Why we need more continents

In any group of geography nerds, one of the biggest peeves will be “Europe’s not a continent”. From this perspective, Europe is just a peninsula of Asia, and the listing of Europe in the seven traditional continents (Africa, Antarctica, Asia, Australia/Oceania, Europe, North America, South America) is just a result of Eurocentric bias.

This isn’t an unreasonable view – “continent” doesn’t really have a set definition, but a common one is “large area of land surrounded by water”. By this definition, Australia and Antarctica definitely fit and North and South America nearly do, as does Africa. Asia and Europe are then the weirdos, since they share a long, indefinite land border somewhere in the Urals. So you redefine this as one big continent, Eurasia, and then everything just about works.

But there’s another problem. By population, the continents are uneven. There are about 1.2 billion Africans, 750 million Europeans, 600 million North Americans, 400 million South Americans and 40 million Oceanians. That adds up to just about 3 billion people. The other 4.2 billion people on this planet all live in Asia. More people live in Asia than live in all the other continents combined. Adding Europe to the mix gives Eurasia a total population of 5 billion, or around 70% of the world’s population. What’s the point of dividing the world into continents if you’re going to have one continent with almost everyone?

In fact, what’s the point of dividing the world into continents at all?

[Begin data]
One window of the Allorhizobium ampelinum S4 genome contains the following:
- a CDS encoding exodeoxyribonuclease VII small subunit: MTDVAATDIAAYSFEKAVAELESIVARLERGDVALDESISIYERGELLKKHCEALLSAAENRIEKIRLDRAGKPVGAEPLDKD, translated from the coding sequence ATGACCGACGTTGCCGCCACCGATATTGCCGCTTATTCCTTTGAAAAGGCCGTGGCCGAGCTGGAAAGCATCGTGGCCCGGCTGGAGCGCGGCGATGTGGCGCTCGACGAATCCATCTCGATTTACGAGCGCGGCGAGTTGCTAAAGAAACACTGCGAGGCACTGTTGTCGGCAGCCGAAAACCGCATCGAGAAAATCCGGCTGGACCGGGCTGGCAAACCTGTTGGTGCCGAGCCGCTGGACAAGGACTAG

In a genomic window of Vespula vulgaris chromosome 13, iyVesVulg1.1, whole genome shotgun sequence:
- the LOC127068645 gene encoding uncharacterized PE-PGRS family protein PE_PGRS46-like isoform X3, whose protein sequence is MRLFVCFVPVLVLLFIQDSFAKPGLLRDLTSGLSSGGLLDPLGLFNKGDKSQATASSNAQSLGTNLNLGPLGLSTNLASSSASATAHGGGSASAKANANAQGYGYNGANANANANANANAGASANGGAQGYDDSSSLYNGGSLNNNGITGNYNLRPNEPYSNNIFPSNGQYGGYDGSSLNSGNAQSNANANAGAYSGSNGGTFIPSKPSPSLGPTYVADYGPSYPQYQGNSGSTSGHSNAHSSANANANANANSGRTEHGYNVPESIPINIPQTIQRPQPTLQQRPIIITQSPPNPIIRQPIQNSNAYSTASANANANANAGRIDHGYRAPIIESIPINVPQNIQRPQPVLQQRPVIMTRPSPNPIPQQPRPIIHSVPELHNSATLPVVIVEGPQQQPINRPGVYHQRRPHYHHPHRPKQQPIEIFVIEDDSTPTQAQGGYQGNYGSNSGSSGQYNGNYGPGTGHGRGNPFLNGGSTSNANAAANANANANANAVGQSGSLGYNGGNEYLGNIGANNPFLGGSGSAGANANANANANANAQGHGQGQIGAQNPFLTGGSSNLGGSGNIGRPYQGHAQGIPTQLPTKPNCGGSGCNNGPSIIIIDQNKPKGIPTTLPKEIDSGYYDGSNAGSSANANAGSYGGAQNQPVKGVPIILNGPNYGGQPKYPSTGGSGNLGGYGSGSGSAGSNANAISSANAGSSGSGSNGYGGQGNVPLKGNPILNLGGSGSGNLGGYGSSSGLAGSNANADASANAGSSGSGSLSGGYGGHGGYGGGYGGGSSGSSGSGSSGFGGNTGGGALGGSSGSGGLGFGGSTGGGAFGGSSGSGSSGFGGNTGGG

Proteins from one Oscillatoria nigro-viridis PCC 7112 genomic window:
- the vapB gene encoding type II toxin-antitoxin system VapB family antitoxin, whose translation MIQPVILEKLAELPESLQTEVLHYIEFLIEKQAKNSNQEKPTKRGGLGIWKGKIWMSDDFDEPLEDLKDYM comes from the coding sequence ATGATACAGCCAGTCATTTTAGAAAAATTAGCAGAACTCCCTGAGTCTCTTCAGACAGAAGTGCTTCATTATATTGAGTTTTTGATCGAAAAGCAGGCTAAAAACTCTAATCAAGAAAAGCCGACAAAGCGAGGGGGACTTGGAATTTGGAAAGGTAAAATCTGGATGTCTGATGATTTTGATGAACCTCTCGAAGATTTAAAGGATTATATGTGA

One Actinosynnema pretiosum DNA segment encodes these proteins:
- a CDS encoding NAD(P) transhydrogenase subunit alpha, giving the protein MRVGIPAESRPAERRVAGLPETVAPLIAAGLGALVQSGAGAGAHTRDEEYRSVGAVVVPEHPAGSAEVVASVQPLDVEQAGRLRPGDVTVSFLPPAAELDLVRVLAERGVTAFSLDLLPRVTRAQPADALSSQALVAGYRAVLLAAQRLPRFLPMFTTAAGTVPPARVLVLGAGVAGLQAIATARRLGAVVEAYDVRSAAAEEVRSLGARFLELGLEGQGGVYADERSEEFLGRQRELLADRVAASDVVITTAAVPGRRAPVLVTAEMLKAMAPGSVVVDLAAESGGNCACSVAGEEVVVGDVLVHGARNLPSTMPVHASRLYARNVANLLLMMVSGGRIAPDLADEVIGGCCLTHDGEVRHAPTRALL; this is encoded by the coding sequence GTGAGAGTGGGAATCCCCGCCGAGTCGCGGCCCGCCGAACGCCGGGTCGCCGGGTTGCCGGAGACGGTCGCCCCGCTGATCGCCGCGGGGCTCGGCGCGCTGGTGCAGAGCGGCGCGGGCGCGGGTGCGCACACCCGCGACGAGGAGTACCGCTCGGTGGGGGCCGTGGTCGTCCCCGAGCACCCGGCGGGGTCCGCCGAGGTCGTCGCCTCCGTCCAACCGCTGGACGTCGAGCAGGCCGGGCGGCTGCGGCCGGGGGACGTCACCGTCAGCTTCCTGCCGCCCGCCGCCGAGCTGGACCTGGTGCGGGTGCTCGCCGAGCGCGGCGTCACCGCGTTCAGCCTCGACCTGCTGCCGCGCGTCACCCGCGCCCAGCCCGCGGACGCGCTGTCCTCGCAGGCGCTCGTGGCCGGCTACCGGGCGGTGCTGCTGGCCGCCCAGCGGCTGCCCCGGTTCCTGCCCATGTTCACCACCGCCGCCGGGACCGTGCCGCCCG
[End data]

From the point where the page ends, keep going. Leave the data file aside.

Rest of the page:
The obvious advantage (and disadvantage) of continents is that they let you generalise. You can talk about the wildlife of Africa or the indigenous people of North America or the climate of Europe, for instance. Of course, for that to work, these regions need to be relatively homogeneous. Generalising the religion of Africa for example is difficult, since half the continent is Islamic, half is Christian, and there’s a sizeable minority practising traditional religions.

Asia is definitely not homogenous. In fact, depending on the variety of English you speak, “Asian” might refer to one of two completely different regions and cultures: in British English, “Asian” without further context usually means “from the Indian subcontinent” (and why is India just a “subcontinent” anyway?), while in American English it means “from East Asia”. Talking about “Asian religion” or “Asian wildlife” is therefore meaningless.

This annoying situation came about because to the ancient Greeks, Asia just referred to the lands beyond the eastern coast of the Mediterranean, between the Black and Red Seas (Africa was its south coast and Europe was its north coast; see for instance the T-O map). This made sense at the time – Asia and Africa seemed to be bounded by impassable deserts (“torrid climes“), and Europe by seas and ice. It seemed nice and balanced. But beyond those deserts were whole thriving civilisations that the Greeks were only very dimly aware of: Alexander the Great reached the Indus River, but didn’t venture far into India, and contact between Europeans and the Chinese was exceptionally rare.

So let’s try to create new continents from scratch. Our definition is not “land surrounded by water” but, drawing from the original Latin continens (“containing, enclosing, unbroken”), “land that forms a (somewhat) homogenous unit”.

As a simple example, I’m going to use four geographical characteristics – two from physical geography (climate and wildlife ‘ecozones’) and two from human geography (language and religion). These are only roughly sketched, and in some cases I’ve ignored small or desolate regions (for instance, I ignored the exclave of Indo-European-speaking Afrikaners in South Africa, and I was a bit lax about the remoter regions of Siberia). This is just a quick demonstration of a more general point.

Now, what happens when we overlay these maps?

All the borders together.